This odious mass of staggering idiocy spans pages 74 to 78 of the 25th anniversary edition I have my hands on. I'm not sure what would drive someone to average saying "unique(ly) human" once a page for five consecutive pages, but presumably it has something to do with that person's free will or their nature as an instance of "man."

Of course that's a side note. Covey may be personally mired in some kind of Christianity-based magicthink about human exceptionalism but though that makes the basis of his theories suspect, it doesn't change whether or not he's basically right.

So is he basically right? Well his basic idea is that if you want to be effective you should live by the "character ethic" rather than the "personality ethic." You should live by your values rather than live to give off a good impression. An easy example is that if you want to be trusted, you should be trustworthy rather than try to convince others they can trust you. The impression others get from you will flow from the truth of your actions.

Yeah, I think he is basically right but with some important caveats. First of all, his idea of "effective" seems to be some kind of monstrous hybrid of contentedness and material success that makes no sense. Second, he thinks that those values you should live by are the same for everyone and flow from "natural law." So he's right as long as we accept that he is a dictionary-perfect imbecile.

On the other hand, this book was released in 1989 and has since sold 15 million copies and was named one of the 25 most influential business management books by Time in 2011. I wouldn't exactly say that the intervening years have been good for "character ethic" or bad for "personality ethic." They haven't been good for valuing productive capacity as much as production. If this is such an influential business management book, why are businesses evaluated on metrics like quarterly percentage change in profits, which represent the very height of the personality ethic of looking good without any substance?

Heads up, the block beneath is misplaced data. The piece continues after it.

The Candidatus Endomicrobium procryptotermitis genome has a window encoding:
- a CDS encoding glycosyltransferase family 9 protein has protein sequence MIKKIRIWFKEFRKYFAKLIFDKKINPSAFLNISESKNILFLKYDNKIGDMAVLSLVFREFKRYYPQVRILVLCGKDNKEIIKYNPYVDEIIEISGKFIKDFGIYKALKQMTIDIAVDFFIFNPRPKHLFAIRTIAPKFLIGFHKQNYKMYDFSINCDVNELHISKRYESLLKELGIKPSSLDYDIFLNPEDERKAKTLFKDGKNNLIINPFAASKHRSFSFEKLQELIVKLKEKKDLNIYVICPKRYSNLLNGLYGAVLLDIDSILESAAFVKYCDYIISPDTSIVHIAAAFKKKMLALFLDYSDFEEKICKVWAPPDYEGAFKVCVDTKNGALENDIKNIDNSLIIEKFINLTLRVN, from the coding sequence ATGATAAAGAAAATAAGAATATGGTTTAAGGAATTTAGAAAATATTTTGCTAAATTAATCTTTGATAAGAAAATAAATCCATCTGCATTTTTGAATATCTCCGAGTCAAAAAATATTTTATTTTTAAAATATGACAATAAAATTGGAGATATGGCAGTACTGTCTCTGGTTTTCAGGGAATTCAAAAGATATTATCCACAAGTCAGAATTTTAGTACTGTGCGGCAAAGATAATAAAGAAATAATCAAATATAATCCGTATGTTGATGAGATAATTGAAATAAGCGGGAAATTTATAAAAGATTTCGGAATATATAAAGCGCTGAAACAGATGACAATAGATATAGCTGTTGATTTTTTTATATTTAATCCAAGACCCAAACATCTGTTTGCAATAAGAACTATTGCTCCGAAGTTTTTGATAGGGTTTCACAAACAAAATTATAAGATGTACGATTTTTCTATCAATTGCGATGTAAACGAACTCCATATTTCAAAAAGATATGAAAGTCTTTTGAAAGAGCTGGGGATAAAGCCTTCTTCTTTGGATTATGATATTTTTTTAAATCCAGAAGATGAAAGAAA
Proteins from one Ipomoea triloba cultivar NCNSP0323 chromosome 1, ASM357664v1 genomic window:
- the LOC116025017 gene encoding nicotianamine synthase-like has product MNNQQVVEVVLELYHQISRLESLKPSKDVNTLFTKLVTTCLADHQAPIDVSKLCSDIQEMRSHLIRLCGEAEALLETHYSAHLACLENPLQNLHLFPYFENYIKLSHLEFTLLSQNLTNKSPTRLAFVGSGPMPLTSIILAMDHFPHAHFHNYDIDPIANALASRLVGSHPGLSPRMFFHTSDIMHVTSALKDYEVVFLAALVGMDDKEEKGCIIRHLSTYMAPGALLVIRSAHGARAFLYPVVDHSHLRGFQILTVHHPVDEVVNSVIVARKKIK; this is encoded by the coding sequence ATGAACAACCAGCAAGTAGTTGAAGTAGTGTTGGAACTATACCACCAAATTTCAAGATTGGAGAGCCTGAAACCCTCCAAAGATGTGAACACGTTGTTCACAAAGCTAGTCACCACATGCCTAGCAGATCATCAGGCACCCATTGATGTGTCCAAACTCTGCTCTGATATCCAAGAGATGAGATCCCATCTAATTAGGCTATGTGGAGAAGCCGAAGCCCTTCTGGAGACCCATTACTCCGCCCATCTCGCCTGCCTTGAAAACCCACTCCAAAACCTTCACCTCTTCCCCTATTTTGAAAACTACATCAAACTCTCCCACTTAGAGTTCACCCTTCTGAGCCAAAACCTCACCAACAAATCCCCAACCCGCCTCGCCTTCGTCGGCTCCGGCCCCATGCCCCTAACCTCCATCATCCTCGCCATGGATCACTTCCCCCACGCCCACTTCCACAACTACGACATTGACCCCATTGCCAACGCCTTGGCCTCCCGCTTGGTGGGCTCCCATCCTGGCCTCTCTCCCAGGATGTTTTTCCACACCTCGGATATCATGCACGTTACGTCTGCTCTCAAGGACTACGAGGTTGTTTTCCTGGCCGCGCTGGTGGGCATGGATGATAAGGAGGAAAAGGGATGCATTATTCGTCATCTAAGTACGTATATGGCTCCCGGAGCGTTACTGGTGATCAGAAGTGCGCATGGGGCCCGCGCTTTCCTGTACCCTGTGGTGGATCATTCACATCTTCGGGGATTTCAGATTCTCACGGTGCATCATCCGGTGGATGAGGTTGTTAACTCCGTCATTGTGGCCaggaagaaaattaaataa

80-some pages into the book I would say that pretty much every good idea he is presenting has fallen further and further out of favour in the mainstream and every bad idea he contrasts those with has come into ascendency. Like most self-help books, the point of the book appears to be to make the reader feel good for a couple of weeks after which they can go back to the miserable life they were leading before. Maybe they can pick up another self-help book.

Of course nothing Covey could write could possibly be as sickeningly moronic as the foreward to the 25th Anniversary edition. Here's a snippet:
As I reflect upon some of the exceptional leaders I've studied in my research, I'm struck by how Covey's principles are manifested in many of their stories. Let me focus on one of my favourite cases, Bill Gates. It's become fashionable in recent years to attribute the outsize success of someone like Bill Gates to luck, to being in the right place at the right time. But if you think about it, this argument falls apart. When Popular Electronics put the Altair computer on its cover, announcing the avent of the first-ever personal computer, Bill Gates teamed up with Paul Allen to launch a software company and write the BASIC programming language for the Altair. Yes, Gates was at just the right moment with programming skills, but so were other people - students in computer science and electrical engineering at schools like Cal Tech, MIT and Stanford; seasoned engineers at technology companies like IBM, Xerox and HP; and scientists in government research laboratories. Thousands of people could've done what Bill Gates did at the moment, but they didn't.

You know, I went to a casino and put down five grand on 33 on the roulette table. I won. Now you may say that was just luck, but just think about all the people standing around that table who could have done what I did but didn't. If you want to read some real galactic idiocy, it's Jim Collins who delivers, rather than Stephen Covey.

Monday, 27 October 2014

I Got Very Distracted There

This last week I've been spending all the free time I could find coding something I've meant to make for a long time - a reimagining of the classic MMO Progress Quest. Progress Quest is the original idle game, predating Candy Box and Cookie Clicker by more than a decade. But Progress Quest was truly an idle game. There was no way to interact with it once you selected your name, race and class and rolled your stats.

The choices you made didn't matter except for an oversight that made it ideal to have your strength be as high as possible and all other stats be as low as possible. Your character fought monsters, completed quests, progressed through the story, and got new equipment, all without you clicking a thing.